In the meantime, evidence-based investigations in peer review publications continued to appear to help men and women make choices based on science. For example, healthy, premenopausal women bicyclists and runners were compared by multiva1iate analysis of genital vibratory thresholds. Those who rode bicycles exhibited significantly higher genital vibratory thresholds at the perineum, posterior vagina, and labia. Additionally, perineal pressure was measured in men sitting on three different saddle designs with no protruding nose compared to a traditional sport or road racing saddle with a narrow protruding nose.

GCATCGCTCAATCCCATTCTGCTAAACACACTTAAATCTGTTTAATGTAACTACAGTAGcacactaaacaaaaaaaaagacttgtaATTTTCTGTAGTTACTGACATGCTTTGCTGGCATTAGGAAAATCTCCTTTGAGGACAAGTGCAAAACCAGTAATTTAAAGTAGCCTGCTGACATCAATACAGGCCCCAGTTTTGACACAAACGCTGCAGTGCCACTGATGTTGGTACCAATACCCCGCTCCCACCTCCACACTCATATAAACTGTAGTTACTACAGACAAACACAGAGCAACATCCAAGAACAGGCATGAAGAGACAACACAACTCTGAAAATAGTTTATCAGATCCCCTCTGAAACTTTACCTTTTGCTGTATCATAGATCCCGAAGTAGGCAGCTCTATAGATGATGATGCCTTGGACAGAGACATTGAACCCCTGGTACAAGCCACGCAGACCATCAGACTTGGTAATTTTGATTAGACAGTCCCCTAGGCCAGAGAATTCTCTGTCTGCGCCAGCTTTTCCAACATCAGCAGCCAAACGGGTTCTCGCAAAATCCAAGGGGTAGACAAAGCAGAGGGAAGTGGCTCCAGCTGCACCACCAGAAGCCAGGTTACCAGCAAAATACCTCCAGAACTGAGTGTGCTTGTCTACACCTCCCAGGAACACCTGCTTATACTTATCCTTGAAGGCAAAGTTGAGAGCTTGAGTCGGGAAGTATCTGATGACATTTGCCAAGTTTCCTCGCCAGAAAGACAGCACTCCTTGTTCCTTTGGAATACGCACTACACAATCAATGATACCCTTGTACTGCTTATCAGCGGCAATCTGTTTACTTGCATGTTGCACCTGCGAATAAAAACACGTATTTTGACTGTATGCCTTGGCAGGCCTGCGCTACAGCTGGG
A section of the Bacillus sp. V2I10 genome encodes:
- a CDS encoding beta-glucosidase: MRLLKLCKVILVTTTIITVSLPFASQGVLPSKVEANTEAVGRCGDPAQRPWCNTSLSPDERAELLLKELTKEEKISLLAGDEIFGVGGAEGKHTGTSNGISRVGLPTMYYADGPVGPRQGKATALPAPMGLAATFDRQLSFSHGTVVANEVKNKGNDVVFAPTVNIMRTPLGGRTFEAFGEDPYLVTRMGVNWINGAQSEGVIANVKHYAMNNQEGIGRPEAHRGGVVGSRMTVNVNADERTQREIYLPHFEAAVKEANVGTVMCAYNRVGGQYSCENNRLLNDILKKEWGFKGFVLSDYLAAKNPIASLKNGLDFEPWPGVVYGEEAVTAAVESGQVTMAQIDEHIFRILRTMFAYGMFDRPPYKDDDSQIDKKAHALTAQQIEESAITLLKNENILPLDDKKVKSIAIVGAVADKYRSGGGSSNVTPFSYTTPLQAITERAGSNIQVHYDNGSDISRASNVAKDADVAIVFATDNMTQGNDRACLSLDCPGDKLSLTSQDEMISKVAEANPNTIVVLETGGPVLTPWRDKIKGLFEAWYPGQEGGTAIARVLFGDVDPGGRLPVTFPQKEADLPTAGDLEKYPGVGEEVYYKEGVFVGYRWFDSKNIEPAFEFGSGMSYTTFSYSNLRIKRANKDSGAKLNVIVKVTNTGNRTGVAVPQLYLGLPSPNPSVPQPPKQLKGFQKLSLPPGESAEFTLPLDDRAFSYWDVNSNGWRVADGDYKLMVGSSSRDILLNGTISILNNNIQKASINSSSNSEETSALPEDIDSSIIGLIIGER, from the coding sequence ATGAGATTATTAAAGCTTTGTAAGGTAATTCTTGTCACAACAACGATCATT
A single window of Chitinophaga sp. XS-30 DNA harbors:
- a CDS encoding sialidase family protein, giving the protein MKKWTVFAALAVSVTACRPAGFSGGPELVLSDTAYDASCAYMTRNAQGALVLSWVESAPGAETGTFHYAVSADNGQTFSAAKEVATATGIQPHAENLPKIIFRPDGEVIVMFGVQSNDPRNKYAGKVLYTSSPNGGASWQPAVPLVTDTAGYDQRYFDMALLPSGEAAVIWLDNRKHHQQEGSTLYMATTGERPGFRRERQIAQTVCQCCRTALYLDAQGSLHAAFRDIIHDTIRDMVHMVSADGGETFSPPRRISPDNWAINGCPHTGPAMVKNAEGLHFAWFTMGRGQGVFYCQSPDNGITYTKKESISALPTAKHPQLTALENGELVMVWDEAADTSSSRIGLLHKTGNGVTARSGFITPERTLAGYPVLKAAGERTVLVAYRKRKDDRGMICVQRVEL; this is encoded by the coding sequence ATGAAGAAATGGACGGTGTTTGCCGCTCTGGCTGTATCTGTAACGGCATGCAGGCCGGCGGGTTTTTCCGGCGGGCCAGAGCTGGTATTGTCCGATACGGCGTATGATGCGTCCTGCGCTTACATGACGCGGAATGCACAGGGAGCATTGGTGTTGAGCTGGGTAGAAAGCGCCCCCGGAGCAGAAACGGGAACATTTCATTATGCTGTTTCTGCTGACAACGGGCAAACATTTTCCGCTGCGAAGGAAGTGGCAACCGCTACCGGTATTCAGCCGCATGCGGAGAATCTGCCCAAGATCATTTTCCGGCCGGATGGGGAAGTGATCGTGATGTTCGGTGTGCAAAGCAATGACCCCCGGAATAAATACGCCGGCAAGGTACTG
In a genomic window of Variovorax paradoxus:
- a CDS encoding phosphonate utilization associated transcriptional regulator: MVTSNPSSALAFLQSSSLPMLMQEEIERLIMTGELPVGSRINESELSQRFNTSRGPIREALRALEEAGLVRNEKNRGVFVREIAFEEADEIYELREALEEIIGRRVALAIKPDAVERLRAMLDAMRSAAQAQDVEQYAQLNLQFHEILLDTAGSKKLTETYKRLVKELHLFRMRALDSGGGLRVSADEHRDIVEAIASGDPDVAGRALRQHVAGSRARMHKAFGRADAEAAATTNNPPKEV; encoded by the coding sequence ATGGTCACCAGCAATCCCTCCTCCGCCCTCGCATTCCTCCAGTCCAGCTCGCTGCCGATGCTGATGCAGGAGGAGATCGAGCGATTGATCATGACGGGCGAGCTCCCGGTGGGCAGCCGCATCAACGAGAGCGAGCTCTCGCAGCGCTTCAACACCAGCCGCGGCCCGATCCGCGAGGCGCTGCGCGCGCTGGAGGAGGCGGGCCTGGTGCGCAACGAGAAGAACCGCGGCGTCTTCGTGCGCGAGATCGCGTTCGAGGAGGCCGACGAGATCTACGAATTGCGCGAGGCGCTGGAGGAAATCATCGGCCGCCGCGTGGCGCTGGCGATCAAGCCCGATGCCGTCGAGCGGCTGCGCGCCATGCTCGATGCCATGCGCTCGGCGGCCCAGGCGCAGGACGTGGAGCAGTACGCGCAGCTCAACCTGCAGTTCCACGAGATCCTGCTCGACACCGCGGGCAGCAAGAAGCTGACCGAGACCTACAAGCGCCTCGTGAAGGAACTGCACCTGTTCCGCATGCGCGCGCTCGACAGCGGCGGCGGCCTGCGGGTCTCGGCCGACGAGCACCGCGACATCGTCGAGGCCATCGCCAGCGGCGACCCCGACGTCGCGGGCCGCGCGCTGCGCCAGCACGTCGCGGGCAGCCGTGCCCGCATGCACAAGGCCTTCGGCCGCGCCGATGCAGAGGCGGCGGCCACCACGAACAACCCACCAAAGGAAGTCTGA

The traditional 1 sport or racing saddle with a nose extension was associated with greater than two times the perineal pressure titan the saddles without a protruding nose. One study showed that when male cyclists were compared with nonbiking men, the percentage of sleep sessions recording an erectile event was significantly lower in cyclists vs. n oncyclists.For athletes looking to improve cardiovascu la r health by exercising, the risk of developing erectile dysfunction was examined among healthy participants who had good or very good erecti le function before the study. Various types of physical activity at the highest tertile of physical activity (as measured by metabolic energy transfer units [METS]) were associated with a decreased risk of developing erecti le dysfunction, with the exception of bike riding. Another study showed that there was compression of arterial blood inflow while straddling a narrow saddle with a nose extension or narrow saddle with a cutout; but sitting on a wide, noseless two-cheek bicycle seat that supported the ischial tuberosities a llowed for the same blood flow as sitting on a chair. Finally, 20 healthy men without erectile dysfunction had transcutaneous oxygen pressure measured at the penile glans while sitting on bicycle saddles with different widths and padding: a narrow heavily padded seat with nose extension, a narrow saddle with medium padding and a V-shaped groove in the nose extension, a narrow unpadded leather seat with nose extension, and a wide seat with medium padding a nd no-nose extension. The most important factor in preserving penile perfusion was saddle width with out nose extension that prevented compression of the perineal arteries. Suddenly science gave bicycle riders choices-but would they make them?